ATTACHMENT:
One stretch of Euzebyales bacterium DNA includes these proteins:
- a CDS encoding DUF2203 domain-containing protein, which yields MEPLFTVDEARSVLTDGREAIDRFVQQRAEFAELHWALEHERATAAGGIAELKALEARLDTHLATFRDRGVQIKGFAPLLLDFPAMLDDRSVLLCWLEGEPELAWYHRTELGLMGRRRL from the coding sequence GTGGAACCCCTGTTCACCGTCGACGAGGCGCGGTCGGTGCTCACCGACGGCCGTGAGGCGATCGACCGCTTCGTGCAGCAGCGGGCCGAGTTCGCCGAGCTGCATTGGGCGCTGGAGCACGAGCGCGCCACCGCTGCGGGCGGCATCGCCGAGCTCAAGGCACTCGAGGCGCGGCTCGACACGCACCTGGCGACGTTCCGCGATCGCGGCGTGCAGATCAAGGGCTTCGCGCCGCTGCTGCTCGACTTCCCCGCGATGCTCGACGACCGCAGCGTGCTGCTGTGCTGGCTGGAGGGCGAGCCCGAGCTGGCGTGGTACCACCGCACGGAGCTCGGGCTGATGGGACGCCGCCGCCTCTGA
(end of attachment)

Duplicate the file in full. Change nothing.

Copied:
One stretch of Euzebyales bacterium DNA includes these proteins:
- a CDS encoding DUF2203 domain-containing protein, which yields MEPLFTVDEARSVLTDGREAIDRFVQQRAEFAELHWALEHERATAAGGIAELKALEARLDTHLATFRDRGVQIKGFAPLLLDFPAMLDDRSVLLCWLEGEPELAWYHRTELGLMGRRRL from the coding sequence GTGGAACCCCTGTTCACCGTCGACGAGGCGCGGTCGGTGCTCACCGACGGCCGTGAGGCGATCGACCGCTTCGTGCAGCAGCGGGCCGAGTTCGCCGAGCTGCATTGGGCGCTGGAGCACGAGCGCGCCACCGCTGCGGGCGGCATCGCCGAGCTCAAGGCACTCGAGGCGCGGCTCGACACGCACCTGGCGACGTTCCGCGATCGCGGCGTGCAGATCAAGGGCTTCGCGCCGCTGCTGCTCGACTTCCCCGCGATGCTCGACGACCGCAGCGTGCTGCTGTGCTGGCTGGAGGGCGAGCCCGAGCTGGCGTGGTACCACCGCACGGAGCTCGGGCTGATGGGACGCCGCCGCCTCTGA